Has anyone experienced or heard that drinking green tea can improve a skin condition?
My sister, Willow, is one of our tea tester/tasters. Although she has always been a tea drinker, this past year she began drinking loose leaf teas exclusively. She’s had a mild to medium case of psoriasis all of her adult life. About a month ago I gave her some of our Royal Highland Green tea from Kenya in order to experiment with water temperature and steep time. While she determined that the Royal Highland Green tea is a sensitive tea and needs to be steeped at a much lower temperature and less steep time, she also discovered that her psoriasis patches had greatly diminished or were gone in some cases. She attributes this to the Royal Highland Green tea. She had also been drinking oolong and rooibos, but she noticed improvements in her skin almost immediately after she started drinking the Royal Highland Green.
Anyone with skin ailments knows that relief from the discomfort (the itch) is great, but to have the ailment diminish or disappear is the best. Am curious if anyone else has something to add to this topic…
Our friend Linda Weston shared this great quote taken from The Elegance of the Hedgehog, by Muriel Barbery:
“The tea ritual: such a precise repetition of the same gestures and the same tastes; accession to simple, authentic and refined sensations, a license given to all, at little cost, to become aristocrats of taste, because tea is the beverage of the wealthy and of the poor; the tea ritual, therefore, has the extraordinary virtue of introducing into the absurdity of our lives an aperture of serene harmony. Yes, the world may aspire to vacuousness, lost souls mourn beauty, insignificance surrounds us. Then let us drink a cup of tea.”
A big thank you to our many friends in the Missoula Community for making the grand opening of our new tea company and tea bar on First Friday a success. We saw so many friends and met many new folks who were very enthusiastic and supportive of our tea company. Our son, Uriah, shared his photos from his recent trip to China, and we had three teas to sample along with appetizers and wine. The teas we shared were High Mountain Oolong, Red Flower Earl Grey, and Jasmine Monkey King. Lots of positive comments on the rustic feel and the authentic atmosphere of our space were shared in addition to plenty of compliments about the teas we featured.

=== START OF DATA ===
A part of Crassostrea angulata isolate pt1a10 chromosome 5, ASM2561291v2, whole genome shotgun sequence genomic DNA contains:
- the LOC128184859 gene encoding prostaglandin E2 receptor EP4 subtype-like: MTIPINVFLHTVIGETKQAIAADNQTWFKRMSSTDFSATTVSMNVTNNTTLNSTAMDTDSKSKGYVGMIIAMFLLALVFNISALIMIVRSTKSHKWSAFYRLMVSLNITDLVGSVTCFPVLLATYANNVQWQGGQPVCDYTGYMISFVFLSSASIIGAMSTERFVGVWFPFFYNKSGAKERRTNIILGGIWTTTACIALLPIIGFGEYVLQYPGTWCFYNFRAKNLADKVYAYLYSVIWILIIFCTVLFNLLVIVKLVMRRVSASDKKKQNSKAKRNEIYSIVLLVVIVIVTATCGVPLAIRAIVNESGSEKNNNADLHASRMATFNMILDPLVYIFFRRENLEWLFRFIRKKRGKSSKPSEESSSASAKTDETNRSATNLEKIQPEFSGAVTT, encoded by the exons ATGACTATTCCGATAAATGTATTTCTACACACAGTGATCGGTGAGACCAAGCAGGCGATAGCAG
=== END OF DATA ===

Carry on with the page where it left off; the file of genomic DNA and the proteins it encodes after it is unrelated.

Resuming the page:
I was in Portland recently for a whirlwind trip – to drop our daughter, Tashina, off to school, visit with one of my best friends, and to buy furniture for Lake Missoula Tea Company. No simple feat for two days. I am happy to report that Tashina made it up to Tacoma safe and sound in her new to her car, and that I successfully found much of the furniture items on my list for the tea bar. The visit with my friend Jane was fun, as it always is.
On a tip from a gal who works at the Antique Mall in Missoula,Montana, Tashina and I had lunch at the Jade Restaurant in the Sellwood district of Portland. The owner, Josh, figured out that I was opening a tea company in Missoula and suggested we visit the folks where they get their tea. It was there that I learned from Nathan, tea researcher, that it is hard, if not inaccurate, to generalize the caffeine content of any type of tea. For example, saying black tea has more caffeine content than a green tea is not necessarily true. Recent research shows that caffeine is affected by terroir, a combination of soil characteristics and climate, as well as when the tea leaves are picked. In Tea : History, Terroirs, Varieties (Marchand, et al 2011), 35 teas of varying types are compared for caffeine content. The highest caffeine content is a black tea, seconded by a green tea, which then appears again later in the list because it was picked at a different time of year. Two other teas appear twice with different rankings, each coming from different estates. Bottom line is caffeine is all over the map when it comes to caffeine content and tea.
We attended the World Tea Expo in Las Vegas in June and met a lot of people at the same stage of the tea business as ourselves and sampled teas from around the world. The presenters were great and shared their frank experiences in the tea business with us.
We met with a graphic designer today and have many ideas. He is going to create several sketches and we will run marketing tests with the sketches with friends. Once we choose a logo/design, he will move forward.